Why Readers Stick To Print

Andrew AlbaneseOld habits are hard to break. Just ask the Big 5 trade book publishers who just can’t seem to walk away from a business dependence on print books.

Sales reports and reader surveys agree that readers continue to enjoy print book over e-books. The reasons for that preference, though, aren’t as obvious as some accounts may make out.

According to a newly-published Pew Research Center study on Americans’ reading habits, e-book readership has seen little change in the last two years. “When people reach for a book, it is much more likely to be a traditional print book than a digital product,” Pew says. Overall, they found that only 28% of Americans reported reading an e-book in the last year.

“Major media ran with headlines declaring that print books are holding on. But I think that’s missing the point of the survey,” reports Andrew Albanese, Publishers Weekly senior writer. “After a sustained campaign to protect print, most notably though the agency pricing switch, publishers have succeeded in stalling the e-book market. And I find that a troubling outcome.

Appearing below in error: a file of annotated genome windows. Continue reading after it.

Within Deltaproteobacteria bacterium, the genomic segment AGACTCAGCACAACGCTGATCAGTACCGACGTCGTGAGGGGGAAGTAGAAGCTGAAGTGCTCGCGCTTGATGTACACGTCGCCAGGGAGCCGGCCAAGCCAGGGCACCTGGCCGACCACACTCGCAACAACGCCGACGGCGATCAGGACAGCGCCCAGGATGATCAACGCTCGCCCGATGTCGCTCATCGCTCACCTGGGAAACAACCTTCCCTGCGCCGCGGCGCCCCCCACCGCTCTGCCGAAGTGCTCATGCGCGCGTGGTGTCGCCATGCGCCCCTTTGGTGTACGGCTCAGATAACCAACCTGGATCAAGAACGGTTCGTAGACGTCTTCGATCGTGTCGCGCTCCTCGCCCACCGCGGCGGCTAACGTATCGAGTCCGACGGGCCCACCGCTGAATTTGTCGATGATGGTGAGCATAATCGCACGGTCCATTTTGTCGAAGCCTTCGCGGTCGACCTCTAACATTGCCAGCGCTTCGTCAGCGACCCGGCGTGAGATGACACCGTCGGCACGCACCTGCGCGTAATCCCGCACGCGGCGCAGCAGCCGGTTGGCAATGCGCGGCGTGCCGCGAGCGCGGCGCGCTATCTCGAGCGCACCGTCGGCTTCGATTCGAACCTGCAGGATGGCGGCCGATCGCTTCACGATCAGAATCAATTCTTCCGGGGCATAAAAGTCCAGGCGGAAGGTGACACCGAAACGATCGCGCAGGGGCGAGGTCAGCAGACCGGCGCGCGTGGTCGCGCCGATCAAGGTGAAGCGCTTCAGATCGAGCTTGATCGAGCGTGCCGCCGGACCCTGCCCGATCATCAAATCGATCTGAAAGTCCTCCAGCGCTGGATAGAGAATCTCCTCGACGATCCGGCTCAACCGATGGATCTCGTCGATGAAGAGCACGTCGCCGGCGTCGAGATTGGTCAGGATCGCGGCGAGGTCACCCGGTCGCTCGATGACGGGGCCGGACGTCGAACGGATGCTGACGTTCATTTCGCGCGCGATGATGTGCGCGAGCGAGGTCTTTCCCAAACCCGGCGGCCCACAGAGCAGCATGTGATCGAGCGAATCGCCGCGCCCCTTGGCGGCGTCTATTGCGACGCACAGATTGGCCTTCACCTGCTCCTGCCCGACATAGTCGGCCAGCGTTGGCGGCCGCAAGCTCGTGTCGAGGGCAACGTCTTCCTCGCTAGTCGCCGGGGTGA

“In fairness, the survey found that many readers today are hybrid readers—reading print and digital,” he tells CCC’s Chris Kenneally. “But the fact is that the major publishing houses have put a thumb on the scale when it comes to e-book growth. They wanted to balance print, and its established business model, with digital, where the model is still unsettled. And the result may be that they have stifled digital reading in the cradle.”

Every Friday, CCC’s “Beyond the Book” speaks with the editors and reporters of “Publishers Weekly” for an early look at the news that publishers, editors, authors, agents and librarians will be talking about when they return to work on Monday.

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